Concerns exist that non-audible sound outside of the hearing range presents a hazard to hearing or creates annoyance. Since the perception mechanism of non-audible sound is not well understood an urgent need for mitigating rationally underpinned safety criteria and a risk assessment protocol exists. New technologies and industrial processes emit infrasound or airborne ultrasound either intentionally or as a by-product of their operation. Producers of such machinery require noise emission regulations to be well founded and not unnecessarily restrictive, while those responsible for workplace safety also need reliable safety criteria and risk assessment processes. Only when the metrology infrastructure of primary standards and methods of calibrating measuring devices have been established can any damaging effect of airborne ultrasound and infrasound be quantified and legislation to limit exposure and protect the population be put in place.

Ear simulators are reference devices which underpin quantitative hearing assessment by enabling audiometric equipment to be calibrated. However established standards and practices currently relate primarily to pure tone audiometry for adults. As a result of initiatives to capitalise on the benefits of early diagnosis and treatment of hearing disorders in neonates and children, alternative objective audiometric methods using non-sinusoidal stimuli are now mainstream. The greater focus on testing neonates and children and the expanded range of methodologies used, has created new user requirements for ear simulators.

Aims of the project

The project aims to support preventative strategies to hearing conservation through two major interdisciplinary research and development activities. The first aims to establish new understanding of human perception of non-audible sound as well as the metrology infrastructure necessary to put in place effective safety criteria based on establishing perception thresholds. The second aims to improve the relevance of metrology in modern audiological practices, to bring about improved quality and reliability of results by development of a universal ear simulator.

Key project tasks

The project will develop new methods and technology for the determination of brain responses using magnetoencephalography (MEG) and functional magnetic resonance imaging (fMRI) to non-audible sound. New transducers appropriate for delivering and measuring the acoustic stimuli will also be developed. For metrological underpinning new measurement methods and calibration techniques for non-audible sound, including a new primary standard for airborne ultrasound need to be established. A new understanding of the perception mechanisms of non-audible sound will be generated by comparing brain response measurement and hearing thresholds which will underpin the determination of safe exposure limits. A new universal ear simulator will be designed, developed and manufactured for which new calibration methods will be developed and reference equivalent threshold sound pressure level values will be determined. A selection of clinical users will then be engaged to evaluate the new device in audiological practice and provide valuable feedback on usability, and the standardization process will be initiated.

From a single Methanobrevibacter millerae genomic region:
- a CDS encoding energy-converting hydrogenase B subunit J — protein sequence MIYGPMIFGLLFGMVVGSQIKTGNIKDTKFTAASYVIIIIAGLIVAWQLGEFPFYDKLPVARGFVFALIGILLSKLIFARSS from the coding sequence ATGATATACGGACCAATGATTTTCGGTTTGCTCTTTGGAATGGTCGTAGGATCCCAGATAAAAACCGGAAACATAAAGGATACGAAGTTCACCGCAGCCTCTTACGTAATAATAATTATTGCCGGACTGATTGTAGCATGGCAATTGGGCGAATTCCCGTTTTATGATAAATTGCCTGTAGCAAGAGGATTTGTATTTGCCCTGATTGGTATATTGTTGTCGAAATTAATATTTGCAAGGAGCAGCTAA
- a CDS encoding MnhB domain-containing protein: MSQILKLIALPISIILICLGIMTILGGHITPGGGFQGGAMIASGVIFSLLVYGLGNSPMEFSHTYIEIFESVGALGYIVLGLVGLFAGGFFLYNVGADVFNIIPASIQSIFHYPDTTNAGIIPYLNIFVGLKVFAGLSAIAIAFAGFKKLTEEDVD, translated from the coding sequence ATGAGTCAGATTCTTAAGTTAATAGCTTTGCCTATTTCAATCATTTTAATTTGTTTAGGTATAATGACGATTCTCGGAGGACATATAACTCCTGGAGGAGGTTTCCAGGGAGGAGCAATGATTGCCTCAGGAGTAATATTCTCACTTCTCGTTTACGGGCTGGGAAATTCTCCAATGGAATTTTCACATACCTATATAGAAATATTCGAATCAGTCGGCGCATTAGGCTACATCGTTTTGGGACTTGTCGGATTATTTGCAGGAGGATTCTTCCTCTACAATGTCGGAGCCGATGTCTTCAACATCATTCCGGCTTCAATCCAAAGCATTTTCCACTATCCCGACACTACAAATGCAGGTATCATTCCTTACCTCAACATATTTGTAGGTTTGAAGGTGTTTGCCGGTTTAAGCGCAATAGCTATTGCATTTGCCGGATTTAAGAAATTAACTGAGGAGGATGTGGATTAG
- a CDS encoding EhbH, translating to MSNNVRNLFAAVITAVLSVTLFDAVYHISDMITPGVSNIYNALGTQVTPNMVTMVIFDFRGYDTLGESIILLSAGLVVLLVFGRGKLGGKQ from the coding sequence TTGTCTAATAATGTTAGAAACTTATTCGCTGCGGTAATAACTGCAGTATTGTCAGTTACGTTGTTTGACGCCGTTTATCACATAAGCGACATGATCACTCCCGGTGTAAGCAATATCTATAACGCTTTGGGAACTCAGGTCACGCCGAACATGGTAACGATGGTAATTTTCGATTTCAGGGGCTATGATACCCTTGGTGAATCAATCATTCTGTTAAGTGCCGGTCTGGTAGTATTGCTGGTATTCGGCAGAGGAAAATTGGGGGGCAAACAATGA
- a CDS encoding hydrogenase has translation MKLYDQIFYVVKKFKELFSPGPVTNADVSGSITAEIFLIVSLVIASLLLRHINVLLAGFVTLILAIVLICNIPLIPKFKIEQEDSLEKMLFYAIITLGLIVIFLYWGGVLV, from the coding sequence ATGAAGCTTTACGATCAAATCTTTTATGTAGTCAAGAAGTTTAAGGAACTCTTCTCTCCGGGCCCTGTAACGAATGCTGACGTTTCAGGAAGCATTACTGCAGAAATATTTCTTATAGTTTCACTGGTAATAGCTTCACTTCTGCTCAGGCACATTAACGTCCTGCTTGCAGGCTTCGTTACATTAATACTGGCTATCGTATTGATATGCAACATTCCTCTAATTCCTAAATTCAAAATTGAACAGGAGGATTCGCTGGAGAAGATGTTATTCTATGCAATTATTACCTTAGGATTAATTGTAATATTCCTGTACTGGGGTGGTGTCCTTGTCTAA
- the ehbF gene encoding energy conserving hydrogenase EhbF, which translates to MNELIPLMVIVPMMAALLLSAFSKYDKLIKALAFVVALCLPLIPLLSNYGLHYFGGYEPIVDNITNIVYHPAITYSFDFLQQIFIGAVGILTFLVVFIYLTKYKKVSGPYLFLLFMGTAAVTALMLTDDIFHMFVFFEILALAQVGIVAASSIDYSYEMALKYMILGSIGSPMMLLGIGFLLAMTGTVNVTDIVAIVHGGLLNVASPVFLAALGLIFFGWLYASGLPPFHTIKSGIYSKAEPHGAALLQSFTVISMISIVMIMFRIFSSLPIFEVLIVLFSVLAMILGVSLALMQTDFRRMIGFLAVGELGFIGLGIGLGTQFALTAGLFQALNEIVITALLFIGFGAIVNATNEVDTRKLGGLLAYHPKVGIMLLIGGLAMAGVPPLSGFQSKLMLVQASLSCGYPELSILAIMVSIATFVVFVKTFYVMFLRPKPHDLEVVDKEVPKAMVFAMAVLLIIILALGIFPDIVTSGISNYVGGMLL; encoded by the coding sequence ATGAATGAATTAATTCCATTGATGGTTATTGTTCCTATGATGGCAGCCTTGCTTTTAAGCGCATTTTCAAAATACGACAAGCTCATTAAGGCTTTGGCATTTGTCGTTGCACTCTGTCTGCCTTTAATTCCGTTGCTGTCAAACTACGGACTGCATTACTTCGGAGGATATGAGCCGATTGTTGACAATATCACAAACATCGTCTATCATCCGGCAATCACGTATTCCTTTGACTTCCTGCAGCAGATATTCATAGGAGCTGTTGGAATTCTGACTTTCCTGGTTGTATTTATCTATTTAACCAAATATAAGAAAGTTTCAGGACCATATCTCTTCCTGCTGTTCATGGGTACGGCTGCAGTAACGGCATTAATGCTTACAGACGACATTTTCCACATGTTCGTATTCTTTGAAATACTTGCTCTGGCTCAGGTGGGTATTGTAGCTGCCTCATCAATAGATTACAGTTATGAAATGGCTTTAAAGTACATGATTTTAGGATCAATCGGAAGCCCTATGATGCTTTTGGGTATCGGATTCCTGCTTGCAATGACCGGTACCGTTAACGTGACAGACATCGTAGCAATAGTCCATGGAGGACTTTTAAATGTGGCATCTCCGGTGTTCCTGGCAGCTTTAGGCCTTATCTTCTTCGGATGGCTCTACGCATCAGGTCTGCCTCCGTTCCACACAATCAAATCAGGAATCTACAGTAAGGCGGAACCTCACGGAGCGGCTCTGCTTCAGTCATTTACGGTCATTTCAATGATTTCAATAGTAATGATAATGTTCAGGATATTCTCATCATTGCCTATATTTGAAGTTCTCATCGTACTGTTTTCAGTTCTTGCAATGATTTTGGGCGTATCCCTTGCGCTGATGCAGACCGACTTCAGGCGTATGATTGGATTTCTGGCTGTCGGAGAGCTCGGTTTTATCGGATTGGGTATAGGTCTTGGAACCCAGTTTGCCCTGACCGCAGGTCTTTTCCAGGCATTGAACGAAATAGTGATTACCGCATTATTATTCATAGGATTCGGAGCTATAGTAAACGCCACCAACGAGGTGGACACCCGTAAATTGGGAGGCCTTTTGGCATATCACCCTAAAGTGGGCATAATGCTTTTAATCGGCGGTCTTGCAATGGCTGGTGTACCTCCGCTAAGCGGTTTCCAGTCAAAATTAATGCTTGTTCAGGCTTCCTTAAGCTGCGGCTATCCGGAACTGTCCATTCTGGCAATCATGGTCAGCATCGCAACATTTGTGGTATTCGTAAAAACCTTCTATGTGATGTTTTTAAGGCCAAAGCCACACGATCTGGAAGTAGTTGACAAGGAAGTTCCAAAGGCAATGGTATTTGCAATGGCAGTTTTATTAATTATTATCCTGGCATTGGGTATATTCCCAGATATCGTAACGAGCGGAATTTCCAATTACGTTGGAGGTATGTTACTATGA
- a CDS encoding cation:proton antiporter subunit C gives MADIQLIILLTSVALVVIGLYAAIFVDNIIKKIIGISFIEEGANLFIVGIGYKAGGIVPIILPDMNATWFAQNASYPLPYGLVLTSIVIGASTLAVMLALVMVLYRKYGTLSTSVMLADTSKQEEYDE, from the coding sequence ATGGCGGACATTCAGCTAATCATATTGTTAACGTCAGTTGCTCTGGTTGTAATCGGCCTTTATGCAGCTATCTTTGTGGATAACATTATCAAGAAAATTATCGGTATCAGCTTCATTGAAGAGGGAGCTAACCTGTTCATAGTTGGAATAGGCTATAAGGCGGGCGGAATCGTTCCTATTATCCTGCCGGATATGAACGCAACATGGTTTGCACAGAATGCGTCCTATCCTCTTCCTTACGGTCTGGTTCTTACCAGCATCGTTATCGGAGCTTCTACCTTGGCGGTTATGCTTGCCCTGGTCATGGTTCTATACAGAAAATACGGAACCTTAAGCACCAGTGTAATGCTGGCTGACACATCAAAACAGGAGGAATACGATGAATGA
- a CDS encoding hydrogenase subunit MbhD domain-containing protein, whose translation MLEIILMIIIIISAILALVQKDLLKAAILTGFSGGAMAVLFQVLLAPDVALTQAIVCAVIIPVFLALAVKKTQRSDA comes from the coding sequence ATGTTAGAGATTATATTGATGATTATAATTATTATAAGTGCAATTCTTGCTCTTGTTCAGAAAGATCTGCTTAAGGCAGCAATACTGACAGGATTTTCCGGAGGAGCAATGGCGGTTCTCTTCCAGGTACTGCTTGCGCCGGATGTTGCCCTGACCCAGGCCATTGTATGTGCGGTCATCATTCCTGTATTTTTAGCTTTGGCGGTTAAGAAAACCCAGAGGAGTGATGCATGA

Key results and expected impact

The main goal of the project is the improvement of quality of life by understanding and then controlling noise hazards and possible detrimental effects on hearing which is a task concerning the whole of European society. Key to addressing these concerns is developing the necessary knowledge and fundamental understating of human hearing, and the impact of noise and non-audible sound has on it. This will be achieved by developing a variety of innovative measurement techniques and instrumentation, establishing traceability where it does not yet exist, and using this to underpin new or improved measurement protocols for noise assessment, hearing assessment and conservation and regulations on health and safety.

The project will have impact on a wide range of stakeholders including health and safety bodies, equipment and plant manufactures, industrial workers, environmental pressure groups, audiologists, healthcare policy formulators, the general public and every newborn child. It will strongly influence standardisation in the areas of hearing thresholds and ear simulators (ISO TC43 WG1 and IEC TC29 WG21 respectively) and will produce new guidance leading to regulations on health hazards posed by non-audible sounds.